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Tuesday 28 January 2020

Paddy stubble burning declines by 41% in N-W India

Paddy crop residue burning in north-west India contributes to air pollution, health hazards, disruption of transportation, school closures and soil degradation.

New Delhi: Burning of paddy crop residue, one of the major causes of air pollution, has declined by 41% last year over the 2016-level in Punjab, Haryana, Uttar Pradesh and Delhi-NCR with the help of a Rs 1,151 crore central scheme, the Government said on Tuesday.

Indian Council of Agricultural Research (ICAR) Director General Trilochan Mohapatra highlighted the considerable reduction in crop residue burning incidents in 2018 and said the country has demonstrated through coordinated public and private efforts that such challenges can be addressed effectively.

“…through the various efforts under the Central Sector Scheme on ‘Promotion of Agricultural Mechanization for In-Situ Management of Crop Residue in the State of Punjab, Haryana, Uttar Pradesh and NCT of Delhi’ then paddy residue burning events have reduced by 15% and 41% in 2018 as compared to that in 2017 and 2016, respectively in all these States as per the satellite data,” Mohapatra said in an official statement.

He expressed confidence that crop burning would further reduce this year.

Mohapatra said more than 4,500 villages in Punjab and Haryana was declared as zero stubble burning villages during 2018 as not a single crop burning incident was reported from these villages during the year.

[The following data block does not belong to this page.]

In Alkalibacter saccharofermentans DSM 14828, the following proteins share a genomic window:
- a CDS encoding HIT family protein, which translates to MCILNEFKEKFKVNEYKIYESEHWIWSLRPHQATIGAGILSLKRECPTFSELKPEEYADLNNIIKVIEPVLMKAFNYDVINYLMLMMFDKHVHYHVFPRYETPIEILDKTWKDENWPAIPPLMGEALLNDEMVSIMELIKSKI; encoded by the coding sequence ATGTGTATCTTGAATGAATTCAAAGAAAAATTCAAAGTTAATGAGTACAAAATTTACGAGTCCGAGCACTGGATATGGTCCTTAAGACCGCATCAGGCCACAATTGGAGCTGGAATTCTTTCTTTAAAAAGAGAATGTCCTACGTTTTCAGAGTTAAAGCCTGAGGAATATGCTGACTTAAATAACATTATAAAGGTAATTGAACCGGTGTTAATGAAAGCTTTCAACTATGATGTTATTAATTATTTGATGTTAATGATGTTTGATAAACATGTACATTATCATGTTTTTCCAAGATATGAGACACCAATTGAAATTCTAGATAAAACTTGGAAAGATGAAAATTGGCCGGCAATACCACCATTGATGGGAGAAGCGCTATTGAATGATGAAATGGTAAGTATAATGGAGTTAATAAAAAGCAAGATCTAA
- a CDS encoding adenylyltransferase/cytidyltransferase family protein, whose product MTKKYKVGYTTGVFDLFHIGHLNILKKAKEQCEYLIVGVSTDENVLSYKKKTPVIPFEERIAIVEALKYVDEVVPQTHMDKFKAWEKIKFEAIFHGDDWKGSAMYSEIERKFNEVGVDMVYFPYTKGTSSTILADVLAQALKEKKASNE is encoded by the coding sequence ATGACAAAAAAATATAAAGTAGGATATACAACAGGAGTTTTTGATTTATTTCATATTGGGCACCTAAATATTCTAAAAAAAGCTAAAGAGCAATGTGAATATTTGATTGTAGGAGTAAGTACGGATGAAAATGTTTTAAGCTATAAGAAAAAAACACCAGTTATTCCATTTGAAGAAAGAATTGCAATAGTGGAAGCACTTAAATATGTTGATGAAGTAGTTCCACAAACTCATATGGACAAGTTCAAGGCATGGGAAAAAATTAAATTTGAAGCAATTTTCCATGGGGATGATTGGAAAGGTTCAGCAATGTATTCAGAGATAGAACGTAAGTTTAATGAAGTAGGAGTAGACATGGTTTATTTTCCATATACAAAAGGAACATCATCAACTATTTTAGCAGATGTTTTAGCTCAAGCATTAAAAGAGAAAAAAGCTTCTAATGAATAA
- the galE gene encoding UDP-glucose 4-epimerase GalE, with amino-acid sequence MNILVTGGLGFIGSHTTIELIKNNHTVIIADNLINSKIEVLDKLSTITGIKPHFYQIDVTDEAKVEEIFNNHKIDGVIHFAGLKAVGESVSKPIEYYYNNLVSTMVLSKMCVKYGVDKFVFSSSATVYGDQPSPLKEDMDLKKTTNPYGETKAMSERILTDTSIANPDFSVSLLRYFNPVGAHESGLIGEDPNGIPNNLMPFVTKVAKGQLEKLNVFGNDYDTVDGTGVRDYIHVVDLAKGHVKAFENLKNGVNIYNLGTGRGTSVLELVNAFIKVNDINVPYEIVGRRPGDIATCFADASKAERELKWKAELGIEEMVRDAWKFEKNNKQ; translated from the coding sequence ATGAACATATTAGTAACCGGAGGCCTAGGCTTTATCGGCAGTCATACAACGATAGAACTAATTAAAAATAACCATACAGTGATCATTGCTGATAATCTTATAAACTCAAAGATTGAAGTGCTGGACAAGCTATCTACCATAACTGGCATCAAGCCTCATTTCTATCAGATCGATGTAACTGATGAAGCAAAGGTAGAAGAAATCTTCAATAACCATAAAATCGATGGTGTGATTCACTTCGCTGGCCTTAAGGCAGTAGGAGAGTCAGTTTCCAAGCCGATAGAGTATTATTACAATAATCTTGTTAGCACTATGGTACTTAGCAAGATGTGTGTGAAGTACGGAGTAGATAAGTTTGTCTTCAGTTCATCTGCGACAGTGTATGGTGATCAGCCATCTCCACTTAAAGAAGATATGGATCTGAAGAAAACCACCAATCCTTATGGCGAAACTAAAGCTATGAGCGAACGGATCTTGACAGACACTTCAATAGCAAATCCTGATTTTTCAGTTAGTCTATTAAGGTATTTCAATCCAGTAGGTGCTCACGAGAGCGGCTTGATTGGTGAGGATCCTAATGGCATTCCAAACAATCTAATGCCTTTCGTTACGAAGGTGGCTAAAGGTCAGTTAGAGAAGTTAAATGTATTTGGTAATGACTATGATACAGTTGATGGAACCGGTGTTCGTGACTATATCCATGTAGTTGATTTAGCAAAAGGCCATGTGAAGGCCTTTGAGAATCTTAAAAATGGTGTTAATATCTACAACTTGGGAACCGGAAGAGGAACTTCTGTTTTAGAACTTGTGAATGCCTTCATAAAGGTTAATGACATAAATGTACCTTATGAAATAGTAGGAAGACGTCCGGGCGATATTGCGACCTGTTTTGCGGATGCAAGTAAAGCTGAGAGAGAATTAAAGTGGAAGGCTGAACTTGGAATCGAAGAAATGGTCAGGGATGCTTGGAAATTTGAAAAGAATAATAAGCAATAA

Paddy crop residue burning in north-west India contributes to air pollution, health hazards, disruption of transportation, school closures and soil degradation.

ICAR said in a statement that 23 million tonnes of rice residue were being burnt in rice-wheat cropping system (around 4.1 million ha) to clear the field for conventional wheat sowing because of the narrow window (about 10-20 days) between rice harvesting and wheat sowing.

“Considering the findings of the SCIENCE article as well as reports from thousands of participatory validation trials by KVKs, our efforts have resulted in an additional direct farmer benefit of Rs 900 crore compared to a burning option,” ICAR said.

Mohapatra informed that the central sector scheme was launched with a total outgo of Rs 1,151.80 crore for the period from 2018-19 to 2019-20 to tackle air pollution and to subsidize machinery required for in-situ management of crop residue in Punjab, Haryana, Uttar Pradesh and the national capital territory of Delhi.

Within one year of its implementation utilising an amount of Rs 500 crore, the happy seeder/zero tillage technology was adopted in 8 lakh hectares of land in north-western India.

“During 2018-19,the funds amounting to Rs 269.38 crore, Rs 137.84 crore and Rs 148.60 crores have been released to the Governments of Punjab, Haryana and Uttar Pradesh, respectively, for distribution of in-situ crop residue management machinery to the farmers on subsidy, establishment of Custom Hiring Centres (CHCs) of in-situ crop residue management machinery and undertaking Information, Education and Communication (IEC) activities for creating awareness among farmers,” it said.

During 2019-20, funds amounting to Rs 273.80 crore, Rs 192.06 crore and Rs 105.29 crore have also been released so far to Punjab, Haryana and Uttar Pradesh, respectively.

ICAR is implementing the scheme through 60 Krishi Vigyan Kendras (KVKs) of Punjab (22), Haryana (14), Delhi (1) and UP (23).

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